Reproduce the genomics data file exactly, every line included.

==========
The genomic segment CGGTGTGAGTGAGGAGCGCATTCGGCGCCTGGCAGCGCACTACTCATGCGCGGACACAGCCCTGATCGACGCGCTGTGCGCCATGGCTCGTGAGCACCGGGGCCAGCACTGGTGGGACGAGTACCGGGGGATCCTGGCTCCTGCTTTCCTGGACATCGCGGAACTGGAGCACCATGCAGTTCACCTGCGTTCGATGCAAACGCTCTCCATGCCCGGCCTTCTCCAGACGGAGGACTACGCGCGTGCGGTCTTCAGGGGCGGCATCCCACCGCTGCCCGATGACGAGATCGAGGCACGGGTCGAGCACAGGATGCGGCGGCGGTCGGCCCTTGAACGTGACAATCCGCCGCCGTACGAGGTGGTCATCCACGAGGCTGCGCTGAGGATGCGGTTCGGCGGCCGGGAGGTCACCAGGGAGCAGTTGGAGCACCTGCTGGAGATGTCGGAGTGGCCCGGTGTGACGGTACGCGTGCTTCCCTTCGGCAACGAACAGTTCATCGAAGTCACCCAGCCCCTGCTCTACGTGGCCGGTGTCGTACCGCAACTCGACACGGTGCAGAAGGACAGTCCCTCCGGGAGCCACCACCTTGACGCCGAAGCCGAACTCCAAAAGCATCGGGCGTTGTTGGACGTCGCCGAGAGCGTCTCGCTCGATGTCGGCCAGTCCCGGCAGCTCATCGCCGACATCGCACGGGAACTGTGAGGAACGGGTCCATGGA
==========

The genomic segment CGGTGTGAGTGAGGAGCGCATTCGGCGCCTGGCAGCGCACTACTCATGCGCGGACACAGCCCTGATCGACGCGCTGTGCGCCATGGCTCGTGAGCACCGGGGCCAGCACTGGTGGGACGAGTACCGGGGGATCCTGGCTCCTGCTTTCCTGGACATCGCGGAACTGGAGCACCATGCAGTTCACCTGCGTTCGATGCAAACGCTCTCCATGCCCGGCCTTCTCCAGACGGAGGACTACGCGCGTGCGGTCTTCAGGGGCGGCATCCCACCGCTGCCCGATGACGAGATCGAGGCACGGGTCGAGCACAGGATGCGGCGGCGGTCGGCCCTTGAACGTGACAATCCGCCGCCGTACGAGGTGGTCATCCACGAGGCTGCGCTGAGGATGCGGTTCGGCGGCCGGGAGGTCACCAGGGAGCAGTTGGAGCACCTGCTGGAGATGTCGGAGTGGCCCGGTGTGACGGTACGCGTGCTTCCCTTCGGCAACGAACAGTTCATCGAAGTCACCCAGCCCCTGCTCTACGTGGCCGGTGTCGTACCGCAACTCGACACGGTGCAGAAGGACAGTCCCTCCGGGAGCCACCACCTTGACGCCGAAGCCGAACTCCAAAAGCATCGGGCGTTGTTGGACGTCGCCGAGAGCGTCTCGCTCGATGTCGGCCAGTCCCGGCAGCTCATCGCCGACATCGCACGGGAACTGTGAGGAACGGGTCCATGGA